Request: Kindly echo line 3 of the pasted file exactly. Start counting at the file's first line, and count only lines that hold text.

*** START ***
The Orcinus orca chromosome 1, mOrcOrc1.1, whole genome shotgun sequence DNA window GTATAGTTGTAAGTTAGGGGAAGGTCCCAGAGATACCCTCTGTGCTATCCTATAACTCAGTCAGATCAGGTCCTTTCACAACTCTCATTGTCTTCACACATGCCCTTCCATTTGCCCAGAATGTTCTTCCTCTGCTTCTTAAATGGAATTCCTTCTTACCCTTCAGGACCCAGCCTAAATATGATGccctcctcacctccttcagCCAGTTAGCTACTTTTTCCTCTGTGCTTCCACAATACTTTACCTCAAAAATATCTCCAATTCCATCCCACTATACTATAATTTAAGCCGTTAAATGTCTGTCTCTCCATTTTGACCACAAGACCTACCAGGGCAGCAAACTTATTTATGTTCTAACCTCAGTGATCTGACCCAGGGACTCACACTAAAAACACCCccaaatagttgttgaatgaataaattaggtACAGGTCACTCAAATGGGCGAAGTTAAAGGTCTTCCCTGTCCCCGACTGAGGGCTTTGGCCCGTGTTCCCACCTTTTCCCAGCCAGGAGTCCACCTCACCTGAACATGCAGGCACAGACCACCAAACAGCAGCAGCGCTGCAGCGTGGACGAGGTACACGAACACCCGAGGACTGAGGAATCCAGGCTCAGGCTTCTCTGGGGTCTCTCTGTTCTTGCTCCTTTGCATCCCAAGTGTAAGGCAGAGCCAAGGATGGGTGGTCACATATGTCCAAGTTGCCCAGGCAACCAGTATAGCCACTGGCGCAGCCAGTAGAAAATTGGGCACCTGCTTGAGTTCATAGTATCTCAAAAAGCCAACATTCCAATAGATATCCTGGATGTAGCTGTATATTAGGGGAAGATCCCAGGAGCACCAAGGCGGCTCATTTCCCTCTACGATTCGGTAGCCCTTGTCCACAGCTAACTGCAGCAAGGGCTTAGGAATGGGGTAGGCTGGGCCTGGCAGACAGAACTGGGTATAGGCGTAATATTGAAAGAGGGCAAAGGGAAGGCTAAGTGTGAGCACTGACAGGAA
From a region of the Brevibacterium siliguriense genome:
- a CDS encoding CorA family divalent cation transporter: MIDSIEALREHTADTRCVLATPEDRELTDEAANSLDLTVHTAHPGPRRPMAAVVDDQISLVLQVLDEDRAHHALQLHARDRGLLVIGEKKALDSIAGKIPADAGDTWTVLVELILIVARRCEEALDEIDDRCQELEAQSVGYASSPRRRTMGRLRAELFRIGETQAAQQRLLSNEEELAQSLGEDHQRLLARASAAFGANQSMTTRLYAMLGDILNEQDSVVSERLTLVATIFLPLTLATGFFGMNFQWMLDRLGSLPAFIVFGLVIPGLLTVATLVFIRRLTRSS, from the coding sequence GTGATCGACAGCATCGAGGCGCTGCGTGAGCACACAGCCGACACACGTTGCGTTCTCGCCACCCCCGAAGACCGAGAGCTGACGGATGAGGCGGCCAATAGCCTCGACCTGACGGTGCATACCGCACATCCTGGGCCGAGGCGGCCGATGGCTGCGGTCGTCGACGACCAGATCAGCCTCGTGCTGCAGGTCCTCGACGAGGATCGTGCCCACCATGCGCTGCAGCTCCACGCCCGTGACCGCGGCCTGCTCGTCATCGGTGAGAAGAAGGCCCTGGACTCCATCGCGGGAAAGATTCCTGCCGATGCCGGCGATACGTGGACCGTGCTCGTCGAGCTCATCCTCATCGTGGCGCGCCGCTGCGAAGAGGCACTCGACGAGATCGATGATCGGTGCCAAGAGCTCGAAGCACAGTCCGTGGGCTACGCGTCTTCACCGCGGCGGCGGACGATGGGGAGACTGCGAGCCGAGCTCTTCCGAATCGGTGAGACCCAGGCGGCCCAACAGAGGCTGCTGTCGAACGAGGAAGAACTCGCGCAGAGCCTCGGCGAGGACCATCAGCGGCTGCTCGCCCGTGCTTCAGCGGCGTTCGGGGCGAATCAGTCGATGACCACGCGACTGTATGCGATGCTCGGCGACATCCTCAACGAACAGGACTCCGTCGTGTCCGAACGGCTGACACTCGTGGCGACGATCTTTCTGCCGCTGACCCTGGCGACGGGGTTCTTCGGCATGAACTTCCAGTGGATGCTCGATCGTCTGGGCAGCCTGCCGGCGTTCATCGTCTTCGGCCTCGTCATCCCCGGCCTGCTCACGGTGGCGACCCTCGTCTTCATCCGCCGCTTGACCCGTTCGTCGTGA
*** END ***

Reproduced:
- a CDS encoding CorA family divalent cation transporter: MIDSIEALREHTADTRCVLATPEDRELTDEAANSLDLTVHTAHPGPRRPMAAVVDDQISLVLQVLDEDRAHHALQLHARDRGLLVIGEKKALDSIAGKIPADAGDTWTVLVELILIVARRCEEALDEIDDRCQELEAQSVGYASSPRRRTMGRLRAELFRIGETQAAQQRLLSNEEELAQSLGEDHQRLLARASAAFGANQSMTTRLYAMLGDILNEQDSVVSERLTLVATIFLPLTLATGFFGMNFQWMLDRLGSLPAFIVFGLVIPGLLTVATLVFIRRLTRSS, from the coding sequence GTGATCGACAGCATCGAGGCGCTGCGTGAGCACACAGCCGACACACGTTGCGTTCTCGCCACCCCCGAAGACCGAGAGCTGACGGATGAGGCGGCCAATAGCCTCGACCTGACGGTGCATACCGCACATCCTGGGCCGAGGCGGCCGATGGCTGCGGTCGTCGACGACCAGATCAGCCTCGTGCTGCAGGTCCTCGACGAGGATCGTGCCCACCATGCGCTGCAGCTCCACGCCCGTGACCGCGGCCTGCTCGTCATCGGTGAGAAGAAGGCCCTGGACTCCATCGCGGGAAAGATTCCTGCCGATGCCGGCGATACGTGGACCGTGCTCGTCGAGCTCATCCTCATCGTGGCGCGCCGCTGCGAAGAGGCACTCGACGAGATCGATGATCGGTGCCAAGAGCTCGAAGCACAGTCCGTGGGCTACGCGTCTTCACCGCGGCGGCGGACGATGGGGAGACTGCGAGCCGAGCTCTTCCGAATCGGTGAGACCCAGGCGGCCCAACAGAGGCTGCTGTCGAACGAGGAAGAACTCGCGCAGAGCCTCGGCGAGGACCATCAGCGGCTGCTCGCCCGTGCTTCAGCGGCGTTCGGGGCGAATCAGTCGATGACCACGCGACTGTATGCGATGCTCGGCGACATCCTCAACGAACAGGACTCCGTCGTGTCCGAACGGCTGACACTCGTGGCGACGATCTTTCTGCCGCTGACCCTGGCGACGGGGTTCTTCGGCATGAACTTCCAGTGGATGCTCGATCGTCTGGGCAGCCTGCCGGCGTTCATCGTCTTCGGCCTCGTCATCCCCGGCCTGCTCACGGTGGCGACCCTCGTCTTCATCCGCCGCTTGACCCGTTCGTCGTGA